Pope Francis on Wednesday urged the faithful not to fall into indifference but to become active instruments of mercy.
Addressing the crowd gathered in Saint Peter’s Square for the weekly General Audience at a time in which the Holy Year of Mercy is coming to an end, he reflected on the corporal work of mercy that calls us to visit the sick and the imprisoned.
Recalling the many readings from the Scriptures that tell of how, during his life, Jesus incessantly reached out to the other, Pope Francis said: He is our model as we consider the corporal works of mercy that call on us to visit the sick and the imprisoned.
With these works of mercy, he said, the Lord invites us to perform gestures of great humanity.
Sick persons, he said, often feel very alone, and something as simple as a smile, the warm touch of a hand and a little company can prove to be excellent medicine.
Praising those who visit the sick in hospitals, the Pope said their contribution is of inestimable value.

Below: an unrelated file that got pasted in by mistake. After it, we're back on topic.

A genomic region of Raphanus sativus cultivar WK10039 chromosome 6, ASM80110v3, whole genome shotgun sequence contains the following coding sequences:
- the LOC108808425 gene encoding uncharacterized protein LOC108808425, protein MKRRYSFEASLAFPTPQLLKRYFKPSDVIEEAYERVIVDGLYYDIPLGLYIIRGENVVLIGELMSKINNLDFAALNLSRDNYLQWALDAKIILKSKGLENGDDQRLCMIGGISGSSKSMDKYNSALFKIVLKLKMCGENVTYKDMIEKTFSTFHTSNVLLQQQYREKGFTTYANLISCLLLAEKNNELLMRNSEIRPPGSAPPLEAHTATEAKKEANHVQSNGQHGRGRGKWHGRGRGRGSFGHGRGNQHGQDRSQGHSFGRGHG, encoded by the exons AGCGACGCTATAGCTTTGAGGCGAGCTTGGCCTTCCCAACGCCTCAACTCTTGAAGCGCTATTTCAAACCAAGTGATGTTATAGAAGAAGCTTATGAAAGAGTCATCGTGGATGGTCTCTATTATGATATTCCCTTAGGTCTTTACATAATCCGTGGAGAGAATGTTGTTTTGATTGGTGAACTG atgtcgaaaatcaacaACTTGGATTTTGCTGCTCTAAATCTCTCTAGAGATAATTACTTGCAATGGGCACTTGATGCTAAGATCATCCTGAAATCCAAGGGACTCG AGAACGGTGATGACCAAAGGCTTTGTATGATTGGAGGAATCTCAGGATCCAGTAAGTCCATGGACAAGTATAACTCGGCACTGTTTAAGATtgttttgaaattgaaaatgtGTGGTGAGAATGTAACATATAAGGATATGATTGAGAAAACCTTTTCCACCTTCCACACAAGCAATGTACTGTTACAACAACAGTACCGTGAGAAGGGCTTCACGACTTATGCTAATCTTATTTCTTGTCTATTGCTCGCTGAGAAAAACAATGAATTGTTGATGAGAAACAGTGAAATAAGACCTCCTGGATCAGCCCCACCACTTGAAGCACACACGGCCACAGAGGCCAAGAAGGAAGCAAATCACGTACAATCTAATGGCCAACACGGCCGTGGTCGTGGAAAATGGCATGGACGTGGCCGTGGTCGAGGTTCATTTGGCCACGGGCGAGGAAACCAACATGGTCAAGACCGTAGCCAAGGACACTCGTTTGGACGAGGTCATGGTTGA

When this kind of work is carried out in the name of the Lord, he explained, it also becomes an eloquent and effective expression of mercy: “Let us not deprive sick persons from obtaining comfort, or ourselves from being enriched by closeness to he who suffers”.
Likewise, the Pope continued, visiting the imprisoned is a fruitful way of bringing the Lord’s healing presence to those who are paying for their mistakes. Deprived of their freedom, they especially need to hear the message of God’s merciful love and forgiveness, and in this way to recognize their worth and dignity.
“Whatever act a prison inmate may have committed, he remains beloved by God” he said.
“Who can penetrate the intimacy of his conscience and understand what he is feeling? Who can understand his pain and remorse? It is too easy to wash one’s hands of the issue saying ‘he made a mistake’” he said.
As Christians, the Pope said, we are called upon to bring God’s mercy and its redemptive power to our brothers and sisters in need.
Pope Francis also spoke of how he has a special place in his heart for prisoners and recalled that Jesus himself, though innocent, suffered in prison for our sake.
He also mentioned the apostles, Peter and Paul, who used the time of their imprisonment to pray and proclaim the Gospel.
Finally, thinking back to last Sunday’s Jubilee of Prisoners and to his meeting with a group of inmates who told him they wanted to go on to share Saint Paul’s experience with other prisoners, the Pope pointed out that we can all be instruments of God’s mercy with a gesture, a word or a simple visit which, he said, have the power to give back joy and dignity to he or she whose joy and dignity have been taken away.